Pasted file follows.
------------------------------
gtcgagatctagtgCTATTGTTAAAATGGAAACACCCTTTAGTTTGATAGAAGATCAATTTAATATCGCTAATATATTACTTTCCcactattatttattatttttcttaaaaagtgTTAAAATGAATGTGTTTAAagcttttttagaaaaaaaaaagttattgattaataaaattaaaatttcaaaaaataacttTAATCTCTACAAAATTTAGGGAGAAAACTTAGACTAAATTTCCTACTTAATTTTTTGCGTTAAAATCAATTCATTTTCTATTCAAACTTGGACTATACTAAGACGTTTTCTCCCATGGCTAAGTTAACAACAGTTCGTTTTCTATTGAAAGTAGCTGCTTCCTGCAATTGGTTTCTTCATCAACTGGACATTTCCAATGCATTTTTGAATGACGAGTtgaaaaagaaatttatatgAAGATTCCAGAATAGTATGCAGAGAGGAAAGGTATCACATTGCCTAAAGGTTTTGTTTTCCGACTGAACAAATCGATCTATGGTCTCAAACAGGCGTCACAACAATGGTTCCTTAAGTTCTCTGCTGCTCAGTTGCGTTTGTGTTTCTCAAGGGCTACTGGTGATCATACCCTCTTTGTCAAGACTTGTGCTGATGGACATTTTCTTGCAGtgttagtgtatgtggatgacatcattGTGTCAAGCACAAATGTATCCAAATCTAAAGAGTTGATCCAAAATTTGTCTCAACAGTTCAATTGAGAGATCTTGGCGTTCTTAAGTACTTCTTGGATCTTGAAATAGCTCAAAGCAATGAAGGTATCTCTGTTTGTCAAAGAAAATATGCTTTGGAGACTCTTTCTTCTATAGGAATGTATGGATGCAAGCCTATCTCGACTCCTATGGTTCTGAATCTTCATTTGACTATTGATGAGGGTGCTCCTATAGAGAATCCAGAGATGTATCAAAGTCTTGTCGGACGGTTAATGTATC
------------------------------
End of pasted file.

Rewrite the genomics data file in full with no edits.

gtcgagatctagtgCTATTGTTAAAATGGAAACACCCTTTAGTTTGATAGAAGATCAATTTAATATCGCTAATATATTACTTTCCcactattatttattatttttcttaaaaagtgTTAAAATGAATGTGTTTAAagcttttttagaaaaaaaaaagttattgattaataaaattaaaatttcaaaaaataacttTAATCTCTACAAAATTTAGGGAGAAAACTTAGACTAAATTTCCTACTTAATTTTTTGCGTTAAAATCAATTCATTTTCTATTCAAACTTGGACTATACTAAGACGTTTTCTCCCATGGCTAAGTTAACAACAGTTCGTTTTCTATTGAAAGTAGCTGCTTCCTGCAATTGGTTTCTTCATCAACTGGACATTTCCAATGCATTTTTGAATGACGAGTtgaaaaagaaatttatatgAAGATTCCAGAATAGTATGCAGAGAGGAAAGGTATCACATTGCCTAAAGGTTTTGTTTTCCGACTGAACAAATCGATCTATGGTCTCAAACAGGCGTCACAACAATGGTTCCTTAAGTTCTCTGCTGCTCAGTTGCGTTTGTGTTTCTCAAGGGCTACTGGTGATCATACCCTCTTTGTCAAGACTTGTGCTGATGGACATTTTCTTGCAGtgttagtgtatgtggatgacatcattGTGTCAAGCACAAATGTATCCAAATCTAAAGAGTTGATCCAAAATTTGTCTCAACAGTTCAATTGAGAGATCTTGGCGTTCTTAAGTACTTCTTGGATCTTGAAATAGCTCAAAGCAATGAAGGTATCTCTGTTTGTCAAAGAAAATATGCTTTGGAGACTCTTTCTTCTATAGGAATGTATGGATGCAAGCCTATCTCGACTCCTATGGTTCTGAATCTTCATTTGACTATTGATGAGGGTGCTCCTATAGAGAATCCAGAGATGTATCAAAGTCTTGTCGGACGGTTAATGTATC